This is a combination of High pass and Low pass filter. This Filter will only allow signal of particular band of frequencies to pass through and blocks the signal outside of this frequency range. This type of filter will ideally have two cutoff frequency Upper and Lower cutoff frequency. This filter will block signal which has frequency lesser than lower Cutoff frequency and greater than Upper cutoff frequency. As you can see in the above circuit it is constructed using High pass and Low pass filters. Combination of these will allow only a band of frequencies between Upper and Lower Cutoff frequencies and blocks signal outside these frequencies.


From what we have seen so far we know that when using Capacitor with DC it takes time to charge and reach the applied voltage. These timing circuits leverage this characteristic of a Capacitor and use it to generate necessary time delays. But here along with Capacitor a Resistor is used along with it to control the rate of charging of Capacitor which in turn will affect the time delay.

timing-rc-circuit-capacitor-working The above shown circuit is a RC timing circuit where Capacitor C1 is supplied with constant DC voltage source of 9v. The time delay generated using this circuit is given by the means of Time constant T. The time constant can be calculated using the formula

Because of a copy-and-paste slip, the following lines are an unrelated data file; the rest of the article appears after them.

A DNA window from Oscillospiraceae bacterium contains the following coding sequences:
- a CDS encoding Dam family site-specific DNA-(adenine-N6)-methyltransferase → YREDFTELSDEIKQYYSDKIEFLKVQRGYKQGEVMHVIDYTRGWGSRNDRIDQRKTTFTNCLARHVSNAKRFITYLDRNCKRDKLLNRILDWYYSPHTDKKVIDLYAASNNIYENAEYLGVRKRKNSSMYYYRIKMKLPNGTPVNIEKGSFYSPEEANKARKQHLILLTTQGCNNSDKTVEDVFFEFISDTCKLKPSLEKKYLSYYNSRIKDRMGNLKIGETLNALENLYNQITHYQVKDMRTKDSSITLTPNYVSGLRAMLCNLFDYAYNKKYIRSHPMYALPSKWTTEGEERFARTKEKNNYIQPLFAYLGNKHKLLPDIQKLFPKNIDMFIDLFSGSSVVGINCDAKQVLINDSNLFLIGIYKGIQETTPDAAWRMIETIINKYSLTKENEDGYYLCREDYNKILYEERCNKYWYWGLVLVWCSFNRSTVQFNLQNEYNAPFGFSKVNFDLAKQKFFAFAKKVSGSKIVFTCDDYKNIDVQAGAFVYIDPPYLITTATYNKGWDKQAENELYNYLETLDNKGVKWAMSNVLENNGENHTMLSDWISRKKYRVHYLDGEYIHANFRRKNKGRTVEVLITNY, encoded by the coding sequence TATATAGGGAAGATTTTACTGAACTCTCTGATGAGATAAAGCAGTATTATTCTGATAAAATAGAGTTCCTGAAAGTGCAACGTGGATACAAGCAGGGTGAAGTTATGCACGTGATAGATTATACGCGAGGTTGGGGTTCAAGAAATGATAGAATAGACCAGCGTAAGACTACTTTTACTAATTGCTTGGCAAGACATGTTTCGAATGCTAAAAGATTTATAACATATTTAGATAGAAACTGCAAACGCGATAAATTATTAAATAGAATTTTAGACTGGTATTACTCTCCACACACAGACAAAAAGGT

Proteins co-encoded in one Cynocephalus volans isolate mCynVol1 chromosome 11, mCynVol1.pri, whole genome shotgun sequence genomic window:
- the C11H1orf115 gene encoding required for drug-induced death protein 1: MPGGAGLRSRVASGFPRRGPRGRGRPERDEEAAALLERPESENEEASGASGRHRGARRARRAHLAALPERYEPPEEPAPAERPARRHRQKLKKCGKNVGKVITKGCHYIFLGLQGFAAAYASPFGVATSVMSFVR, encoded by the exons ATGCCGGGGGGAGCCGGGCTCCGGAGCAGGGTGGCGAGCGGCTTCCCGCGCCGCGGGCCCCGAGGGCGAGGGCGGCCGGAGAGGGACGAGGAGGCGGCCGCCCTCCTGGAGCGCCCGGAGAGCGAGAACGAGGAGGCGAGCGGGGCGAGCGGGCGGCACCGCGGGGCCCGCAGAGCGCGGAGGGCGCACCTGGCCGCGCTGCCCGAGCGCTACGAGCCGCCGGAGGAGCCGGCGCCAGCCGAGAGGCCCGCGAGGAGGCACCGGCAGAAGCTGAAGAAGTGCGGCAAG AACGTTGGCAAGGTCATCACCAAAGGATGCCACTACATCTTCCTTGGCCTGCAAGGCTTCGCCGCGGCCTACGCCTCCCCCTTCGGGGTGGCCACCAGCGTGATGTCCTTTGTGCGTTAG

T = RC

A Capacitor takes 5T or 5 times of Time constant to be fully charged. So applying the above Resistor and Capacitor value in this equation will yield 5 secs of time delay. Five seconds of time delay for Capacitor to reach supply voltage of 9v across its terminals from the moment power supply is ON.

5T = 5 x R x C

= 5 x 10k x 100uF

Time delay = 5 secs.

Interesting thing happens behind the working of this circuit to generate the required time delay. In order to understand this let’s take a look at the charging curve of a Capacitor graph.


The above graph shows the relation between Voltage, Current and Time taken to charge the Capacitor. At time t = 0 Capacitor will be in discharged state and DC voltage will be applied to the circuit. Once the voltage is applied charging current flows through the Capacitor accumulating equal and opposite charges on the plates. This results in increase of Capacitor Voltage Vc. The charging current will be at maximum when in the beginning. The Capacitor will be charged 63% of supply  voltage when time reaches constant T, which is marked 1 in above graph.